Meaningful use is a concept that could be applied to patients

Posted May 16, 2011

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During a family vacation in Orlando, I am thinking about the Medicare requirements for electronic medical records. As a physician, I will need to prove that I am a "meaningful user." Although the government is dangling financial incentives to use an EMR, penalties begin in 2015 for failing to demonstrate meaningful use.

Now let's contrast these requirements with what I'm seeing today at the theme park. I see multitudes of morbidly obese people and morbidly obese children eating ice cream, cheeseburgers and other junk food. I see sunburned smokers huddling like drug addicts next to the attractions. I see fellow citizens daring fate to strike them down with diabetes, hypertension, strokes and cancer.

And then the absurdity of it all is apparent. Why am I being threatened with penalties from Medicare when some of the main drivers of health care costs are not being addressed? Obesity, smoking and risky behaviors are dangerous, irresponsible, expensive, unpatriotic and damaging to the financial well-being of the U.S.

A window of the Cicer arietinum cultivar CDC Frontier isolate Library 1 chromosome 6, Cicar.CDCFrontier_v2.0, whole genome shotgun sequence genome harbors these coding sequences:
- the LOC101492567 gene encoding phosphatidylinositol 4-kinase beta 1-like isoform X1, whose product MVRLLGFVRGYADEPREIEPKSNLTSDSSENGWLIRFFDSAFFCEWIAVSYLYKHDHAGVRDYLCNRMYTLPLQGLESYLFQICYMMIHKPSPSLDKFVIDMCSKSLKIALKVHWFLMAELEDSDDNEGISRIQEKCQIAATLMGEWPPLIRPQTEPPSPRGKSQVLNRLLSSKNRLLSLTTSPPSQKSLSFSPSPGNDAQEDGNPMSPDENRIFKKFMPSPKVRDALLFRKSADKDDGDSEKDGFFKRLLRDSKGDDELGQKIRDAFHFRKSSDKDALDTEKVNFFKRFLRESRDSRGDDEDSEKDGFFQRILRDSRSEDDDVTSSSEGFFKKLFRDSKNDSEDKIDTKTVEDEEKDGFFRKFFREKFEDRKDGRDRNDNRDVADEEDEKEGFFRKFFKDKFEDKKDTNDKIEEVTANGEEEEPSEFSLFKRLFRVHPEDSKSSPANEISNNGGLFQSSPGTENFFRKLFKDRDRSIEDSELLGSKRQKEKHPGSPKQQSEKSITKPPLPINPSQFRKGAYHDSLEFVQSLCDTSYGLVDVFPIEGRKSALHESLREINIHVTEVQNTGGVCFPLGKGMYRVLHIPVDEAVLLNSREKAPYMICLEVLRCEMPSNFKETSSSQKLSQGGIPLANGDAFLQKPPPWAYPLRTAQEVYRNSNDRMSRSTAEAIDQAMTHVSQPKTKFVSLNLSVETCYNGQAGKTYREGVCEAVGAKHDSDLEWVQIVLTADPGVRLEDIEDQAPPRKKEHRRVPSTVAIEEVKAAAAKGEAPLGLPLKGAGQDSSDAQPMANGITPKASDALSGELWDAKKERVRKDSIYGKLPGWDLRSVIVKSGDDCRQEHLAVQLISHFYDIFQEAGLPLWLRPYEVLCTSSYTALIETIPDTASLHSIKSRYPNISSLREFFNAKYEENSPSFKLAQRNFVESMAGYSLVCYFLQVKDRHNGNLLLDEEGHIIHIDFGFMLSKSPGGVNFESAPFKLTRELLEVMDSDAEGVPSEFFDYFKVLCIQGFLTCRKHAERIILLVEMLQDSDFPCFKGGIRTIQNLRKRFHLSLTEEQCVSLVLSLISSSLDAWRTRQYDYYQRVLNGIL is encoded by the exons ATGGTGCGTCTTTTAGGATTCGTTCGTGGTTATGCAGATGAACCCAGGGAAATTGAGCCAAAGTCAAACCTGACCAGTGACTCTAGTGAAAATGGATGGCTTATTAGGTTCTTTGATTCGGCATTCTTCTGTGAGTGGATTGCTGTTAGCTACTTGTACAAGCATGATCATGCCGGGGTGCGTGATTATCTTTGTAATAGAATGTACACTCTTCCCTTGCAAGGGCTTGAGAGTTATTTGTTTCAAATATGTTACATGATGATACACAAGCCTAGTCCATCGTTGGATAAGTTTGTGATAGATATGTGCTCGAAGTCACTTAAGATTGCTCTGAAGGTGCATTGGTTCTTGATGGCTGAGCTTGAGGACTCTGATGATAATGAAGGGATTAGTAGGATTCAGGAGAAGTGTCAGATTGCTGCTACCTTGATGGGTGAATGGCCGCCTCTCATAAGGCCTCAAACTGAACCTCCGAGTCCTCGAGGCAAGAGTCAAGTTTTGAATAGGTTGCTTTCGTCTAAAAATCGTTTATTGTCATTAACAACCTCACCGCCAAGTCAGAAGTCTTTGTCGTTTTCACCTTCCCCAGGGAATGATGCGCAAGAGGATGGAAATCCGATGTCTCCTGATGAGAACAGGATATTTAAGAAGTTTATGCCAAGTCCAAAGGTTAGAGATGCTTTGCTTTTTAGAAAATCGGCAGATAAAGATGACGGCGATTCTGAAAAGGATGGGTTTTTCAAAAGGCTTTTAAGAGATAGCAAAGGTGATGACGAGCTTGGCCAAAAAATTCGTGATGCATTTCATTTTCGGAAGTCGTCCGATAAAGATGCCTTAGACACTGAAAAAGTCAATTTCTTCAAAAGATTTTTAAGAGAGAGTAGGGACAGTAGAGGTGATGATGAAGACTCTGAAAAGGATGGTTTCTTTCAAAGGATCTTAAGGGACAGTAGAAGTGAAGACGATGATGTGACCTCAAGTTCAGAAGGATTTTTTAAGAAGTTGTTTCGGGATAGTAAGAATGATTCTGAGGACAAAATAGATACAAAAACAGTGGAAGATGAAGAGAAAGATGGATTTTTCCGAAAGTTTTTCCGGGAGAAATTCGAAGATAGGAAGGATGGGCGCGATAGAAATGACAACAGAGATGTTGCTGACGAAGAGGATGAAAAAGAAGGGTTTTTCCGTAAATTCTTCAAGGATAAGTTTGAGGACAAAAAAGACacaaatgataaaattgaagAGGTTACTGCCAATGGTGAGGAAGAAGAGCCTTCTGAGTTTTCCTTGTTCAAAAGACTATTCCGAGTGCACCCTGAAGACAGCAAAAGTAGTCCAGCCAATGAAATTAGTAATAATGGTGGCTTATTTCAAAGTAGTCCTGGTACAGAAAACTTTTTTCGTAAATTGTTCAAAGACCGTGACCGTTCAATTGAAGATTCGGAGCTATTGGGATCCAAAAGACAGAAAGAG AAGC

Why not penalize patients who refuse to lose weight, stop smoking and stop irradiating their skin on the beach? Maybe patients should be required to prove that they're meaningful users of health care. If they cannot, their health care premiums should be higher. Why not?

Unless Americans stop poisoning themselves, health costs will keep rising. If the government thinks ratcheting down payments to providers is the solution, we're doomed. Eventually, just like Medicaid in many offices, Medicare will not be accepted for payment, because the cost of providing the care will exceed reimbursements. Medicare will cease to be a safety net for the elderly and disabled.

Now I'm going to return to watching my kids enjoy their carrots.

Peter A. Klein, MD, Stony Brook, N.Y.

Note: This item originally appeared at http://www.ama-assn.org/amednews/2011/05/16/edlt0516.htm.

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